The Hamid Karzi regime - reviled by the majority of Afghans as corrupt, brutal and nothing more than a western puppet - was isolated in heavily militarised Kabul.

Realising that it was impossible to subdue the population and that Taliban armed attacks would only escalate as long as occupation continued, the western powers announced troop withdrawals and engineered new elections.

But the heavily rigged elections threatened a bloody conflict along ethnic lines after Ashraf Ghani Ahmadzi, a former World Bank economist, and Abdullah Abdullah, a former foreign minister in Karzai's discredited regime, both claimed victory.

US Secretary of State John Kerry recently forced the two candidates to accept a 'national unity' government or face the cutting off of aid.

Like British imperialism's three previous wars in Afghanistan in the 19th and early 20th century, this latest war also ended in disaster and ignominy for the US and Britain, exposing the limits of their power. But the fighting is not over.

Helmand and Nimroz provinces, which British forces had special responsibility for, are amongst the most violent parts of the country, with over 200 Afghan soldiers and 500 policemen killed this year alone.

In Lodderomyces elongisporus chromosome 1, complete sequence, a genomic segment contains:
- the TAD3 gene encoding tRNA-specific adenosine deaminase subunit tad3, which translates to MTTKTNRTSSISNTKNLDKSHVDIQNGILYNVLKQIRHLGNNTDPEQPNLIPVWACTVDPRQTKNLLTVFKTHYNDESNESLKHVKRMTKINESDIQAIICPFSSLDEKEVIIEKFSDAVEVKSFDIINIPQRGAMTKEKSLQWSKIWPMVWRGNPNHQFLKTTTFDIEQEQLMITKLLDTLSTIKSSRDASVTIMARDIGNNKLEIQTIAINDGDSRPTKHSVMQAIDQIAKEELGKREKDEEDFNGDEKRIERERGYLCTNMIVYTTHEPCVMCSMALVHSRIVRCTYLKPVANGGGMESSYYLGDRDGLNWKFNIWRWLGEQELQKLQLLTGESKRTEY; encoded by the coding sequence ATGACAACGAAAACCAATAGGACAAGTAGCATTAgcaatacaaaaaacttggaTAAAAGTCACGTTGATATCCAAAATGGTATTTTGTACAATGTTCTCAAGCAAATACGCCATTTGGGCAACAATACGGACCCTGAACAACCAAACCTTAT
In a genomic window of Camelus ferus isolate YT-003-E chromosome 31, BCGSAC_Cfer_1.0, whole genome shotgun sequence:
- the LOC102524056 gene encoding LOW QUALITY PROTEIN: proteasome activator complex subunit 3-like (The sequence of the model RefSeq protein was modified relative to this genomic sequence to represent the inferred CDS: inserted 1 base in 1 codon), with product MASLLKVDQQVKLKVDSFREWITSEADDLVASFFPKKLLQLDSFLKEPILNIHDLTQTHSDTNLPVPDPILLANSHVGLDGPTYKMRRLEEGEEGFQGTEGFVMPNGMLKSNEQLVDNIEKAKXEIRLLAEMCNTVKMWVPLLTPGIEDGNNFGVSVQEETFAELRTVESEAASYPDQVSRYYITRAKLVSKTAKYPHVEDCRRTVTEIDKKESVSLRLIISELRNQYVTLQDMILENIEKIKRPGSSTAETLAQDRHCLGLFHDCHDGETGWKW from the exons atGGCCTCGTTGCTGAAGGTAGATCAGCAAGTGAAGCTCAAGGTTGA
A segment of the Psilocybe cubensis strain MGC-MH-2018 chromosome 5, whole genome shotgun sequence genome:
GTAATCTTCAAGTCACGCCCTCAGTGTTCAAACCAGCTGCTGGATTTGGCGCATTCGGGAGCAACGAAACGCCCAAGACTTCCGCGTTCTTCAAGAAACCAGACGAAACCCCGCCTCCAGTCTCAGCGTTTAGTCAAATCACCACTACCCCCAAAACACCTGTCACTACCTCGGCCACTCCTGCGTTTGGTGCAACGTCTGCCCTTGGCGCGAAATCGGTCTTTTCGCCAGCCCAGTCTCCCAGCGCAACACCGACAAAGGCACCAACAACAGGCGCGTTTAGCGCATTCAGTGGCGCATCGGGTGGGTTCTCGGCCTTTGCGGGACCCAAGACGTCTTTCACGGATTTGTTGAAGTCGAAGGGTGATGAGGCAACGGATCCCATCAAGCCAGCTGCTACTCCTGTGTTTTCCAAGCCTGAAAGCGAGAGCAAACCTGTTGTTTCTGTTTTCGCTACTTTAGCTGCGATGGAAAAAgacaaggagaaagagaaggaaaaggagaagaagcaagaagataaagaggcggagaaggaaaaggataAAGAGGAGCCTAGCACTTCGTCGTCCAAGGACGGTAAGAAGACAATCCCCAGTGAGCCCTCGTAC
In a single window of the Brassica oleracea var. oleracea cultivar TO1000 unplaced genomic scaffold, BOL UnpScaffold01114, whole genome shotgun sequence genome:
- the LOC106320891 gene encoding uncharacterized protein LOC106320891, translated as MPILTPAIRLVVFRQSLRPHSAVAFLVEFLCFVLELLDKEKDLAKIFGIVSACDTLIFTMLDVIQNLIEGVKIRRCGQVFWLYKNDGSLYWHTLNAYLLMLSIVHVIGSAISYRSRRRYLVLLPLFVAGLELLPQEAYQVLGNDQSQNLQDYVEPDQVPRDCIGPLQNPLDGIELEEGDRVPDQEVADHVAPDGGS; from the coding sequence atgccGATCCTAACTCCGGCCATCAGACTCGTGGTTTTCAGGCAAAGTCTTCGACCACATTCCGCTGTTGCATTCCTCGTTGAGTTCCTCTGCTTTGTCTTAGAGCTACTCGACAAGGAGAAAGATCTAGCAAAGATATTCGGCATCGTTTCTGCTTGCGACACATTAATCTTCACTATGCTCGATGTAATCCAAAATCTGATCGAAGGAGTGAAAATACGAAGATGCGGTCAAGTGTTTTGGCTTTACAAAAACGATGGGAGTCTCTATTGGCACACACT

Kerry insisted President Ghani sign a pact to allow 12,000 Nato troops, including British 'special forces', to stay in the country to train the Afghan army. Air strikes, drone attacks and special forces operations to 'defend' the pro-western regime will continue.

The formal end of this catastrophic war underscores the fact that only the Afghan masses themselves, with the active solidarity of working people everywhere, can transform their appalling conditions and realise genuine peace, democracy and prosperity.

The formation of strong inde-pendent organisations, with pro-worker and poor polices, can contest corrupt warlords and the reactionary Taliban. But they can also expel imperialism, creating a socialist society, as part of a socialist federation of the region.







Join the Socialist Party
Subscribe to Socialist Party publications
Donate to the Socialist Party
Socialist Party Facebook page
Socialist Party on Twitter
Visit us on Youtube

LATEST POSTS

CONTACT US

Phone our national office on 020 8988 8777

Email: info@socialistparty.org.uk

Locate your nearest Socialist Party branch Text your name and postcode to 07761 818 206

Regional Socialist Party organisers:

Eastern: 0798 202 1969

East Mids: 0773 797 8057

London: 020 8988 8786

North East: 0191 421 6230

North West 07769 611 320

South East: 020 8988 8777

South West: 07759 796 478

Southern: 07833 681910

Wales: 07935 391 947

West Mids: 02476 555 620

Yorkshire: 0114 264 6551

ABOUT US

ARCHIVE

Alphabetical listing


February 2018

January 2018

2017

2016

2015

2014

2013

2012

2011

2010

2009

2008

2007

2006

2005

2004

2003

2002

2001

2000

1999